On Tuesday, June 6, the Kansas Senate and House voted together to override Gov. Sam Brownback’s veto of a bill which raises income taxes. The Legislature was attempting to fill a hole in the state budget and increase funding for state services, especially education as mandated by the Kansas Supreme Court.
Governor Brownback vetoed the bill following passage, but the Senate voted 27-13 and the House voted 88-31 to override the veto, as reported by the Topeka Capital-Journal in ”Senate, House narrowly override Gov. Sam Brownback’s veto of $1.2 billion tax bill.”
The bill will increase taxes by removing former tax cuts and raising the rates that were formerly in effect. The law is retroactive to January 1, 2017. For 2017, the tax rates are phased in; for married individuals filing jointly and for individuals the three brackets are 2.9%, 4.9% and 5.2%. For 2018 those rates increase to 3.1%, 5.25% and 5.7. The three brackets for individuals are $15,000 or below, more than $15,000 but less than $30,000, and over $30,000. For married individuals filing jointly the brackets are double the individual brackets.
In addition, the bill also eliminates the 2012 tax cuts on businesses and farmers, reinstating tax on income from corporations, LLCs, partnerships, and other entities. Beginning January 1, 2017, net profits from businesses reported on Schedule C, a K-1 (income from rental real estate, royalties, partnerships, S corporations, estates and trusts), net farm rental income reported on Schedule E, and net farm profit on Schedule F will all be included in net income.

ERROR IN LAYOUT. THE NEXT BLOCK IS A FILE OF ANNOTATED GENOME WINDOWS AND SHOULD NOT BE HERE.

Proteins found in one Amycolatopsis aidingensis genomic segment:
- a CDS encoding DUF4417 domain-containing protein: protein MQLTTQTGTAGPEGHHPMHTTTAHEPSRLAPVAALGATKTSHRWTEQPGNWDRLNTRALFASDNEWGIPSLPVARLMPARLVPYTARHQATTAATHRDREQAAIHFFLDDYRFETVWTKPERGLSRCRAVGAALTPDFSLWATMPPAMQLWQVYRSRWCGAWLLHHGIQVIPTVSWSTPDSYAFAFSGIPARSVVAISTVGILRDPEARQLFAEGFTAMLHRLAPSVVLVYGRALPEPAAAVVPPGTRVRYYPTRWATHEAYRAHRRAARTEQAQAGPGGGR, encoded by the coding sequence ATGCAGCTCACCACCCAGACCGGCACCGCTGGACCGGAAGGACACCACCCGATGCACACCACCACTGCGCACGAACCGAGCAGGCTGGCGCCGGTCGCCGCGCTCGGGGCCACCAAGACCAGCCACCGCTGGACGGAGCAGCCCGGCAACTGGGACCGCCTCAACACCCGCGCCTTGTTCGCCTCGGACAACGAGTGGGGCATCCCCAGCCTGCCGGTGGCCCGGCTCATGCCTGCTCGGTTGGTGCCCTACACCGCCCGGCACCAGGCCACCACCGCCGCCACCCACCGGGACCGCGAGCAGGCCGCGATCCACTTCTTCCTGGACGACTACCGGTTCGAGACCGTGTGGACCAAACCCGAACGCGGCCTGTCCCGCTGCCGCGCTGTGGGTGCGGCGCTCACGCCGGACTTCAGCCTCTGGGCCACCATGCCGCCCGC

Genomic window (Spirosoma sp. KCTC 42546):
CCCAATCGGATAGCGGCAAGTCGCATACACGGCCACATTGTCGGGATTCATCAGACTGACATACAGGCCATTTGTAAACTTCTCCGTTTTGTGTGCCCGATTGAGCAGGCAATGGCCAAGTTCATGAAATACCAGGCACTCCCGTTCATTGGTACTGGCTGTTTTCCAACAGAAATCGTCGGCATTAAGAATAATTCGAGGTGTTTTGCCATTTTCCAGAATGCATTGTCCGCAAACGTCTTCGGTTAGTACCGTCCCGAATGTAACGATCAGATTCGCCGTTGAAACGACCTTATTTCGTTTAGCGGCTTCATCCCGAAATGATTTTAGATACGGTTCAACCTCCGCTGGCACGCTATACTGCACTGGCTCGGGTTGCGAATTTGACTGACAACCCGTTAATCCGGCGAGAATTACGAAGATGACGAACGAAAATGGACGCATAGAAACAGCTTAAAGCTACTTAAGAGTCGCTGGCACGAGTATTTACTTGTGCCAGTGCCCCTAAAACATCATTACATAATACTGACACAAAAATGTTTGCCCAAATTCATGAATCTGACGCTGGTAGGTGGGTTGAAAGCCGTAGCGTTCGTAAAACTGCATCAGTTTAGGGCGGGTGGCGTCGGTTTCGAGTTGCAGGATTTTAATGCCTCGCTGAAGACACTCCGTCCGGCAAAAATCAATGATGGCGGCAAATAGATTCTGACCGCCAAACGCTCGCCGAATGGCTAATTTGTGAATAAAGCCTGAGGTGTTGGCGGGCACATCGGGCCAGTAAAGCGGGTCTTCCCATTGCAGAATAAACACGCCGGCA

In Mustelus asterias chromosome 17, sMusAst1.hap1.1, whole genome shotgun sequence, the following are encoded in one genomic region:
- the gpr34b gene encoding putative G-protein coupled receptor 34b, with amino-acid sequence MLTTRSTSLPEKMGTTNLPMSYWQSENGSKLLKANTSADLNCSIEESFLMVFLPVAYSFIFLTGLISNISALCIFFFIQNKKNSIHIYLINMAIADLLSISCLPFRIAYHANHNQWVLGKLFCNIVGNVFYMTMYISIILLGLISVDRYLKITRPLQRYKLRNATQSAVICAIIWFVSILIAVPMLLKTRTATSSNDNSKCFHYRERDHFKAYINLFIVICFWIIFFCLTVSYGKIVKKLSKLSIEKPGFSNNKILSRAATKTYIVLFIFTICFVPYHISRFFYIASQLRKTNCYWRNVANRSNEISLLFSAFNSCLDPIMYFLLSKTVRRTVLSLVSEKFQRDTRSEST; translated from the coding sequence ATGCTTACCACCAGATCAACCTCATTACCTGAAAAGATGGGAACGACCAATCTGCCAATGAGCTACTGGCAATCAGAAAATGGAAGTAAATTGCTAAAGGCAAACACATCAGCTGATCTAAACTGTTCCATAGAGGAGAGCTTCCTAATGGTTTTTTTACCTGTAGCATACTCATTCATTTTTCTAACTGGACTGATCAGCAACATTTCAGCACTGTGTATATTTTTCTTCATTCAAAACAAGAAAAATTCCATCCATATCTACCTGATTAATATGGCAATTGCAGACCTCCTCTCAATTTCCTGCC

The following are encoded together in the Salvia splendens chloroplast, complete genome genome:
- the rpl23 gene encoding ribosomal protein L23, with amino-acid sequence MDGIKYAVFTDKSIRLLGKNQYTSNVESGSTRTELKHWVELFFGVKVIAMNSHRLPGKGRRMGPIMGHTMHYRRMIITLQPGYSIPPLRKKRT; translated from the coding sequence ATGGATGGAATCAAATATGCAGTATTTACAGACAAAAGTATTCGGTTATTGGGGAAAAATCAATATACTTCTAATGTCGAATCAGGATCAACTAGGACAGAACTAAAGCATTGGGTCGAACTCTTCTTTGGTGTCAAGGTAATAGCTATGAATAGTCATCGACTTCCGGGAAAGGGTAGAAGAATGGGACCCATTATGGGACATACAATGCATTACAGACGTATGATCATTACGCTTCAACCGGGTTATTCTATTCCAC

If you are a Kansas business owner, it’s crucial that you meet with your planning team—especially your attorney and accountant—to make sure you’ve maximized your planning to be as tax efficient as possible. Regular reviews with your team will make sure you’re prepared for changes like these.
Although estate planning often focuses on what will happen after you die, there are many planning tools that can be used to reduce income taxes during your lifetime. For individuals, it’s important to meet with your attorney and accountant to plan to minimize taxes both during your lifetime and for your beneficiaries after you’re gone.
Reference: Topeka Capital-Journal “Senate, House narrowly override Gov. Sam Brownback’s veto of $1.2 billion tax bill.”
Photo by Danell Chestnut. Used with permission.